Diana Lynn Tibert

Recently, I followed a discussion on a mailing list between several of its members regarding “dit names.” I had never heard of “dit names,” also called compound surnames, and wanted to learn more.

The discussion began when a member wanted an explanation of “dit names.” She had found family born in Quebec who may have used them. She believed Wallace may have been Ouellette dit Wallace, and Rowe originally Rousseau dit Rowe.

From Linda Campbell’s experience with researching families in southwest Nova Scotia, she believes “dit” means “called.” She offers her ancestor’s name as an example: Vitaline Mius, daughter of Jean-Cyrille Mius dit Coco would stand for Jean-Cyrille Mius, who was called “Coco.”

Campbell, Heritage Coordinator for the Town and the Municipality of the District of Yarmouth, added, “It is well illustrated in the late Fr. Clarence d'Entremont’s Acadian genealogies and his ‘History of Quinan.’ ”

Member Wayne Neily wrote, “To be exact, the ‘dit’ here is not from ‘il dit’ (he says), but is the past participle ‘dit,’ meaning ‘said,’ or, in current English in this context,
‘called.’ ”

One member‘s great-grandparents, Francis LaBossier dit Labershire and Celeste DeRosier dit Rose, used “dit names.” He suggested “dit” was the equivalent as the English “aka,” or “also known as.”

This member also said “dit names” were a way of Anglicizing French names.

However, Paul Lalonde disagrees. “Generally, ‘dit names’ have nothing to do with the anglicization of French names,” he wrote. “Ouellet was often changed to Willet.”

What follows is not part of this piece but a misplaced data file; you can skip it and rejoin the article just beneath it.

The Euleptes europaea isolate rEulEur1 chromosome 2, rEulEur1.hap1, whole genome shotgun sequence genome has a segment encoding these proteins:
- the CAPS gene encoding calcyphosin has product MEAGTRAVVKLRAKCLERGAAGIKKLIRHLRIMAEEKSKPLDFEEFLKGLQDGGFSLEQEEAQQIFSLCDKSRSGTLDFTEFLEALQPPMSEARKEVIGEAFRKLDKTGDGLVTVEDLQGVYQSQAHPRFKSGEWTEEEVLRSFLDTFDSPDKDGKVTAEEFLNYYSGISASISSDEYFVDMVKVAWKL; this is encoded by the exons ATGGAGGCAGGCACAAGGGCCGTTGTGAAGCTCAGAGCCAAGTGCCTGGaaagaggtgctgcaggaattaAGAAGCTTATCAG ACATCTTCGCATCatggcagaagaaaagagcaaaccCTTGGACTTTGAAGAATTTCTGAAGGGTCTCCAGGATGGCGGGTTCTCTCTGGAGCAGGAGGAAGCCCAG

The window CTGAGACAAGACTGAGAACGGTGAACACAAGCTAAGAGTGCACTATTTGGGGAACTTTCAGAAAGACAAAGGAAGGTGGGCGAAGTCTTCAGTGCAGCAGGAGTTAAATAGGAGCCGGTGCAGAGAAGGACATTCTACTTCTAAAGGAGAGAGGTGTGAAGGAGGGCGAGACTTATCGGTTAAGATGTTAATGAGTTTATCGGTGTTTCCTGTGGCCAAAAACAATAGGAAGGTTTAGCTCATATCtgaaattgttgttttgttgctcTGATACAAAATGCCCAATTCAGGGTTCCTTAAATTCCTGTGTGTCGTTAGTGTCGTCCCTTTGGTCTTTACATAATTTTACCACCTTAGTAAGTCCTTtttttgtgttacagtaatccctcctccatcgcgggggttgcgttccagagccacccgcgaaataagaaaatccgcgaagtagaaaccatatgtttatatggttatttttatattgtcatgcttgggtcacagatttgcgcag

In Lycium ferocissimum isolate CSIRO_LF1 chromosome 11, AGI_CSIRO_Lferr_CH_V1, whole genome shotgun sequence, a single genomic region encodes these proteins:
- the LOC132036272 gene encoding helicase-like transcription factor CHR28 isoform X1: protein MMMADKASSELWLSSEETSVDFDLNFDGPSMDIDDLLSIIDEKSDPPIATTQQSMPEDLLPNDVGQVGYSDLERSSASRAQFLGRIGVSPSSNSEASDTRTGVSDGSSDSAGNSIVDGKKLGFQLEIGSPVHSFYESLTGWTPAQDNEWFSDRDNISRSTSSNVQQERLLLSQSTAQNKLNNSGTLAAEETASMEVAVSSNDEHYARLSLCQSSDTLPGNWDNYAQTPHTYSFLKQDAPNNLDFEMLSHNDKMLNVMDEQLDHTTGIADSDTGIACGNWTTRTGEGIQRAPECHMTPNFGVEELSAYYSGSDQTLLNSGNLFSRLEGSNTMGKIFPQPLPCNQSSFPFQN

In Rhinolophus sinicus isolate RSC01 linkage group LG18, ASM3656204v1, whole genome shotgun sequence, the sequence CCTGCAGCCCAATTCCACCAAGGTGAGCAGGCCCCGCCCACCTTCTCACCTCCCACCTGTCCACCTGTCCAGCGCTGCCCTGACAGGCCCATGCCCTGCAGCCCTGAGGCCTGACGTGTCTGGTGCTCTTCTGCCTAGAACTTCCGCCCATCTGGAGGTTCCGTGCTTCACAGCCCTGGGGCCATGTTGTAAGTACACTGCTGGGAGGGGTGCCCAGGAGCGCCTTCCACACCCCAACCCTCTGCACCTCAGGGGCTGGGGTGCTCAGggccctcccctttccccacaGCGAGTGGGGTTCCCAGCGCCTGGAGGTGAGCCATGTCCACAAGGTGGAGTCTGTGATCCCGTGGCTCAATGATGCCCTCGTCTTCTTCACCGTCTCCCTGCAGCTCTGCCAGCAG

As an example, Lalonde wrote, “One of the first Ouellets in Canada was Jean-Baptiste Ouellet dit Depaincour. Here you see one of the most common origins of the ‘dit names.’ Jean-Baptiste Ouellet was from (or his ancestor was from) Paincour.”

“My family ancestor was Jean de Lalonde dit l‘Espérance,” wrote Lalonde. “Here l‘Espérance was a nickname and he was from la Londe. Today there are people who share this ancestor, but have a family name of Lalonde, others go by l’Espérance. That is the same with most of the ‘dit names.’ ”

Lalonde adds, “These are long traditions and have nothing to do with the arrival of the French in the English-speaking areas.”

One member said this happened in Nova Scotia with German immigrants. “Dit names” were used to designate a place name, such as Daigle dit l’Allemand, who was from Germany.

Unofficial “dit names” were also common in non-French speaking areas to distinguish people with the same name.

For example, “dit names” would have distinguished between two Dan MacDonalds in the same community: “Big Dan MacDonald” and “Red Dan MacDonald.” If both had wives named Ann, they might be known locally as “Annie Big Dan” and “Annie Red Dan.”

The major difference between “dit names” is that those used as surnames were often carried on for generations, and in certain cases became the official surname.

One member suggested the “dit name” was not always acquired by choice, but by English immigration officers shortening the name or spelling it phonetically.

Obviously, the use of “dit names” makes it more difficult to trace family members who at times might use both names, or one, or the other.

For a partial list of “dit names” and their equivalents, visit the Genealogy: Acadian and French-Canadian Style website: (

Diana Lynn Tibert is a freelance writer living in Milford, Nova Scotia, Canada. Her Roots to the Past genealogy column is published in eight Eastern Canadian newspapers. To learn more, visit her website:

  fiction    poetry    "fact"    photography
masthead      guidelines